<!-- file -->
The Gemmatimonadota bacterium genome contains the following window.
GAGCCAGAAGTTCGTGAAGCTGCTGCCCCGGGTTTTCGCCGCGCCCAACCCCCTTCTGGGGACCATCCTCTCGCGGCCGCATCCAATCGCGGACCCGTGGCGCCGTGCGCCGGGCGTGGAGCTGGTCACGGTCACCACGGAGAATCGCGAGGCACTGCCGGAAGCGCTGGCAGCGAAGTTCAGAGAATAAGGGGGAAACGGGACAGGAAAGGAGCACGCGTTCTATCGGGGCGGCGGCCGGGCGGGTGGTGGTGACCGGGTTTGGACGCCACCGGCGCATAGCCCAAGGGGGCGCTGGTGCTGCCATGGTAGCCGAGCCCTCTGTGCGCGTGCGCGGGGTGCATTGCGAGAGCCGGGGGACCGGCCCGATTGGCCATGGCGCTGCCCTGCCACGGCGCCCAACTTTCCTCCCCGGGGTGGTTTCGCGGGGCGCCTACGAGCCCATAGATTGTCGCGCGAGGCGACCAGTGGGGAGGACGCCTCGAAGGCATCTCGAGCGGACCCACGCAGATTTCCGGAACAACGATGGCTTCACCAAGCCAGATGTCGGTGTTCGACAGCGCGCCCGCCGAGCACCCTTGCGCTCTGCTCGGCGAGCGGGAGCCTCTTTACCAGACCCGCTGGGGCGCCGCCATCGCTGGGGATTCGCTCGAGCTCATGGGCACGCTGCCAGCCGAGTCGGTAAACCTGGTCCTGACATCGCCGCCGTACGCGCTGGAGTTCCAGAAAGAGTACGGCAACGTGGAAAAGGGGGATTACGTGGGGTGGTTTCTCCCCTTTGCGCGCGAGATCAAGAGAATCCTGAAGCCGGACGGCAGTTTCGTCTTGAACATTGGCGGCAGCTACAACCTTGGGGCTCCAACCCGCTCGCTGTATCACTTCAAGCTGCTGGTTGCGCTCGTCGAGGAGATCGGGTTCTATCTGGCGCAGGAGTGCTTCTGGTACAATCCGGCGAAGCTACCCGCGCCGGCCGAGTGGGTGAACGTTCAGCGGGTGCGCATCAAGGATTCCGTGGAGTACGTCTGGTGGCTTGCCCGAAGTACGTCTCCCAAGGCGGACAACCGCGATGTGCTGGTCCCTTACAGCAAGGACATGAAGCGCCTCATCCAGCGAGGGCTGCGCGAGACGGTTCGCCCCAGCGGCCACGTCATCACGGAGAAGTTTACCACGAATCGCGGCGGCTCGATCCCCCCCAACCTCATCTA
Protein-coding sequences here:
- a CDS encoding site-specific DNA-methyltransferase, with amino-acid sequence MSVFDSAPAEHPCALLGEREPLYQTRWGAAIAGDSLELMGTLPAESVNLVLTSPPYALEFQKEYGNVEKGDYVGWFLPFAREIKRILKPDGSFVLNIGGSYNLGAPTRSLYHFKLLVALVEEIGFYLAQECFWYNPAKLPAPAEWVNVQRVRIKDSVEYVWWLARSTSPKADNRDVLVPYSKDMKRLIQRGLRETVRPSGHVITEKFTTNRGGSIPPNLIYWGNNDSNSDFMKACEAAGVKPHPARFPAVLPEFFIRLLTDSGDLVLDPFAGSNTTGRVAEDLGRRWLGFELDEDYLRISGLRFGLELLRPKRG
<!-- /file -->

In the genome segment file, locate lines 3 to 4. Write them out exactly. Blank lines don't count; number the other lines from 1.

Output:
Protein-coding sequences here:
- a CDS encoding site-specific DNA-methyltransferase, with amino-acid sequence MSVFDSAPAEHPCALLGEREPLYQTRWGAAIAGDSLELMGTLPAESVNLVLTSPPYALEFQKEYGNVEKGDYVGWFLPFAREIKRILKPDGSFVLNIGGSYNLGAPTRSLYHFKLLVALVEEIGFYLAQECFWYNPAKLPAPAEWVNVQRVRIKDSVEYVWWLARSTSPKADNRDVLVPYSKDMKRLIQRGLRETVRPSGHVITEKFTTNRGGSIPPNLIYWGNNDSNSDFMKACEAAGVKPHPARFPAVLPEFFIRLLTDSGDLVLDPFAGSNTTGRVAEDLGRRWLGFELDEDYLRISGLRFGLELLRPKRG